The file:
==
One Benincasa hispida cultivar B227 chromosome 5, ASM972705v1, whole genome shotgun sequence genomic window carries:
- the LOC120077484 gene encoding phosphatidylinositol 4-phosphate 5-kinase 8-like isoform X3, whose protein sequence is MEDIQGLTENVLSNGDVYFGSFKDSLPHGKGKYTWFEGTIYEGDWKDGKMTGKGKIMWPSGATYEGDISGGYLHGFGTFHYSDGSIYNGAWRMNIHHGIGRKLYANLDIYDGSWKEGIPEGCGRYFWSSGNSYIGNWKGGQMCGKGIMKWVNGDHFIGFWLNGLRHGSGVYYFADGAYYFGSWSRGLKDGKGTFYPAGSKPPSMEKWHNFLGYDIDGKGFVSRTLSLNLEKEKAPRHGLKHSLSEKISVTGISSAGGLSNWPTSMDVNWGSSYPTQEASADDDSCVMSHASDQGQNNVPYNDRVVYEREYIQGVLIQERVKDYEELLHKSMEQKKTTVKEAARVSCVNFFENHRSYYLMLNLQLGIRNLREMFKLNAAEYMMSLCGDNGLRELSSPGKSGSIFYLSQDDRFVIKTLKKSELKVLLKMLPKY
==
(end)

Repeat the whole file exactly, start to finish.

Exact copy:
One Benincasa hispida cultivar B227 chromosome 5, ASM972705v1, whole genome shotgun sequence genomic window carries:
- the LOC120077484 gene encoding phosphatidylinositol 4-phosphate 5-kinase 8-like isoform X3, whose protein sequence is MEDIQGLTENVLSNGDVYFGSFKDSLPHGKGKYTWFEGTIYEGDWKDGKMTGKGKIMWPSGATYEGDISGGYLHGFGTFHYSDGSIYNGAWRMNIHHGIGRKLYANLDIYDGSWKEGIPEGCGRYFWSSGNSYIGNWKGGQMCGKGIMKWVNGDHFIGFWLNGLRHGSGVYYFADGAYYFGSWSRGLKDGKGTFYPAGSKPPSMEKWHNFLGYDIDGKGFVSRTLSLNLEKEKAPRHGLKHSLSEKISVTGISSAGGLSNWPTSMDVNWGSSYPTQEASADDDSCVMSHASDQGQNNVPYNDRVVYEREYIQGVLIQERVKDYEELLHKSMEQKKTTVKEAARVSCVNFFENHRSYYLMLNLQLGIRNLREMFKLNAAEYMMSLCGDNGLRELSSPGKSGSIFYLSQDDRFVIKTLKKSELKVLLKMLPKY